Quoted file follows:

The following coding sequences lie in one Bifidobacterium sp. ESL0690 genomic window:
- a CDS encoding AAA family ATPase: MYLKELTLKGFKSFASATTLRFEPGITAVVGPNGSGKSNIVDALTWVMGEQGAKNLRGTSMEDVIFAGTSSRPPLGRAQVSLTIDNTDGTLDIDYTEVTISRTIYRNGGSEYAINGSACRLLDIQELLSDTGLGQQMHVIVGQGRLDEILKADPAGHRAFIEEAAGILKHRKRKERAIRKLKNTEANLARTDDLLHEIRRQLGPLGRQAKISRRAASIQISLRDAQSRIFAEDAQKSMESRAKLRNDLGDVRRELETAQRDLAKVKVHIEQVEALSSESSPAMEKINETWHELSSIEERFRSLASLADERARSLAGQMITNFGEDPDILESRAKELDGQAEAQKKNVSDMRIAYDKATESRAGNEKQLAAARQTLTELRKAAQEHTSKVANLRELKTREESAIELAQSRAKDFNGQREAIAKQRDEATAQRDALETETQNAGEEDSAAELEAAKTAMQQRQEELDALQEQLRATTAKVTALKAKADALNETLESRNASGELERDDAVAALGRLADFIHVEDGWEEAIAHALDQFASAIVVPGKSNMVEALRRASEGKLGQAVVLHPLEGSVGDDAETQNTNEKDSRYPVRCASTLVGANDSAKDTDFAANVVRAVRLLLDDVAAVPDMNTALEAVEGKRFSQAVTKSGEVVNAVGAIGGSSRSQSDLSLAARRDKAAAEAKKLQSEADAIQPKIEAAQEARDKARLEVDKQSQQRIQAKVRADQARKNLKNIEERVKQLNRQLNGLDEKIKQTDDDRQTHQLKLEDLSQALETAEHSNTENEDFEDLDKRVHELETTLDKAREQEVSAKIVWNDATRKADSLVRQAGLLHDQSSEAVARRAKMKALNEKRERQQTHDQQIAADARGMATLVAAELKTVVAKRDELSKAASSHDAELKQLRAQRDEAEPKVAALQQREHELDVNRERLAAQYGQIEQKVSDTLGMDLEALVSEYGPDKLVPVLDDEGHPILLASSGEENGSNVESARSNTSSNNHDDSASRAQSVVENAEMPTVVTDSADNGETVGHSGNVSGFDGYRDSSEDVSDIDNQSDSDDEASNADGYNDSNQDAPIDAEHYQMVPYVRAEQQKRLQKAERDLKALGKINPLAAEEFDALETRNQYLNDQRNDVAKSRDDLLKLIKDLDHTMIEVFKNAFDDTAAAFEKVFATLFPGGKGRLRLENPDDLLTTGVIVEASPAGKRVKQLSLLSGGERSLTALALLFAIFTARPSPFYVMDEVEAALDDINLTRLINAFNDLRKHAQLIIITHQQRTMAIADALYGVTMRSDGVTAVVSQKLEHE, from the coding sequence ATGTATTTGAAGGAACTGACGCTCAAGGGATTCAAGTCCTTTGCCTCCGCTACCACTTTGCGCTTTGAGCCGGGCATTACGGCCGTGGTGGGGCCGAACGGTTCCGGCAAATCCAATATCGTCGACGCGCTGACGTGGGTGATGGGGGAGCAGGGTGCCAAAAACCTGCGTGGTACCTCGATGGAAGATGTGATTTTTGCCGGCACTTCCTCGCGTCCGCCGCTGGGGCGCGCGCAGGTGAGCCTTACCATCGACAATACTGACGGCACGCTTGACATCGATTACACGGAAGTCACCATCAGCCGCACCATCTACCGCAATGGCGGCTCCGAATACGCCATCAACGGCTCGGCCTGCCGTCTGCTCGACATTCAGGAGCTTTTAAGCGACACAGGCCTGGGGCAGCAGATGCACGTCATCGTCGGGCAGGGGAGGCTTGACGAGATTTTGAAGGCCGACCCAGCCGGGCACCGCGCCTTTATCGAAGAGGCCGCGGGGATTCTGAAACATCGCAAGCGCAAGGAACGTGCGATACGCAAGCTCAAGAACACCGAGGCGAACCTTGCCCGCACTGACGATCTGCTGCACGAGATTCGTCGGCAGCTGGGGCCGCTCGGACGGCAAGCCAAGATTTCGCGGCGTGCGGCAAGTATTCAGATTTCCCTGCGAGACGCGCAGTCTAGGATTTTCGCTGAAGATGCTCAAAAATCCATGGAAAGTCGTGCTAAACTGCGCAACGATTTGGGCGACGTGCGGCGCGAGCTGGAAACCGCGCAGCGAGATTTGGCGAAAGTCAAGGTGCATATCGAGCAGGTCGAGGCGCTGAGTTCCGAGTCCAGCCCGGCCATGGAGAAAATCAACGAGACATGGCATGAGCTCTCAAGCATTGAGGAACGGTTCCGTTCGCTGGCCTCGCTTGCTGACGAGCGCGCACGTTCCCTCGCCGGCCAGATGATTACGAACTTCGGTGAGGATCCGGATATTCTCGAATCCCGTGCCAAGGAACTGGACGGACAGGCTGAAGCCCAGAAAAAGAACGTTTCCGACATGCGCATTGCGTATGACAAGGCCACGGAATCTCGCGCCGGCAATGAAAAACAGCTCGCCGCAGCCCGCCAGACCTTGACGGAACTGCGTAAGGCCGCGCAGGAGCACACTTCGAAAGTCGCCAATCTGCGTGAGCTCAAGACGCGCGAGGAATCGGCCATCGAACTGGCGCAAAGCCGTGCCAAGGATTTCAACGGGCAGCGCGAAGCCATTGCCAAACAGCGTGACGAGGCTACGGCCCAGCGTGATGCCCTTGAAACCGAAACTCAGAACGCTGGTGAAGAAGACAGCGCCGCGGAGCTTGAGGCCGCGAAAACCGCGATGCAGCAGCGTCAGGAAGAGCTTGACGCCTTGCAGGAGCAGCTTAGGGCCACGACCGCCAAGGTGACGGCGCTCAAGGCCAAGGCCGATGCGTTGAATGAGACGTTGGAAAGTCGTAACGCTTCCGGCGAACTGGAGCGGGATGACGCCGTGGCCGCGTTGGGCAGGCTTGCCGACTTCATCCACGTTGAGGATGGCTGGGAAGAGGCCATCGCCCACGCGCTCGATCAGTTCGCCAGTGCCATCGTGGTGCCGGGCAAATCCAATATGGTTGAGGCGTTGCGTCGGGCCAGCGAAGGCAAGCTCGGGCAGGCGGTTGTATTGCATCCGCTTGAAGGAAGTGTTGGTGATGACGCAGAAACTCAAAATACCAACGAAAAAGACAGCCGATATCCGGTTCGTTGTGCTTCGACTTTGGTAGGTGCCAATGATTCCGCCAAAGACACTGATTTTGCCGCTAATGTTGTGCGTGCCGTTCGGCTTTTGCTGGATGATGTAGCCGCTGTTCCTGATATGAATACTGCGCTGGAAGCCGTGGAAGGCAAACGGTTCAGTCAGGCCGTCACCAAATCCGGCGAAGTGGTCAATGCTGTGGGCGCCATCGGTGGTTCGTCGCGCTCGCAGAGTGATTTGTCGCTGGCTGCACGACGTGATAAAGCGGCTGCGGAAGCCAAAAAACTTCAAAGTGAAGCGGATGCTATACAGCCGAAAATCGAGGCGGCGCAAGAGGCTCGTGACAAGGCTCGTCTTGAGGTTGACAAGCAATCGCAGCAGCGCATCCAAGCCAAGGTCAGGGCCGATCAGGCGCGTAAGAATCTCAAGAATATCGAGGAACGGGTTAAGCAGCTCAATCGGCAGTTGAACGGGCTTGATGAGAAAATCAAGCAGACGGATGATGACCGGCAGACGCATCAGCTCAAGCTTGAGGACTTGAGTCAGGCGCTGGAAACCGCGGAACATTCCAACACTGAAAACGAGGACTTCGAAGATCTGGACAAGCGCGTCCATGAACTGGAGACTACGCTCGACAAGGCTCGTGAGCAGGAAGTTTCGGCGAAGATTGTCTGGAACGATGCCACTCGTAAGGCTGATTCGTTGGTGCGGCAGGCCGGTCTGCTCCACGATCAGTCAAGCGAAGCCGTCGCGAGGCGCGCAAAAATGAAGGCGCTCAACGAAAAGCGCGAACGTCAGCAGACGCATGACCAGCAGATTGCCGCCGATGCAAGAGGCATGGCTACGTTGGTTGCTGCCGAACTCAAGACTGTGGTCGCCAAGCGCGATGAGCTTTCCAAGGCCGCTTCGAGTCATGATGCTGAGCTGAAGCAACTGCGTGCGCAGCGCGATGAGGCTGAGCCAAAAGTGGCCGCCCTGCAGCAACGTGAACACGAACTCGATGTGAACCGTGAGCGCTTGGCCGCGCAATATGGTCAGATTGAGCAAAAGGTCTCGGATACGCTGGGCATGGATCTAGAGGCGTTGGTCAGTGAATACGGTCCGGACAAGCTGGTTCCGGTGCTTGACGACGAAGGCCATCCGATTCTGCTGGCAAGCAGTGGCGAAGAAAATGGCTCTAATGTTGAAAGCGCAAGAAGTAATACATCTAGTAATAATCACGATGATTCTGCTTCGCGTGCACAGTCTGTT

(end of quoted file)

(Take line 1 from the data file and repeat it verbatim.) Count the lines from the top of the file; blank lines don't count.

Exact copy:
The following coding sequences lie in one Bifidobacterium sp. ESL0690 genomic window: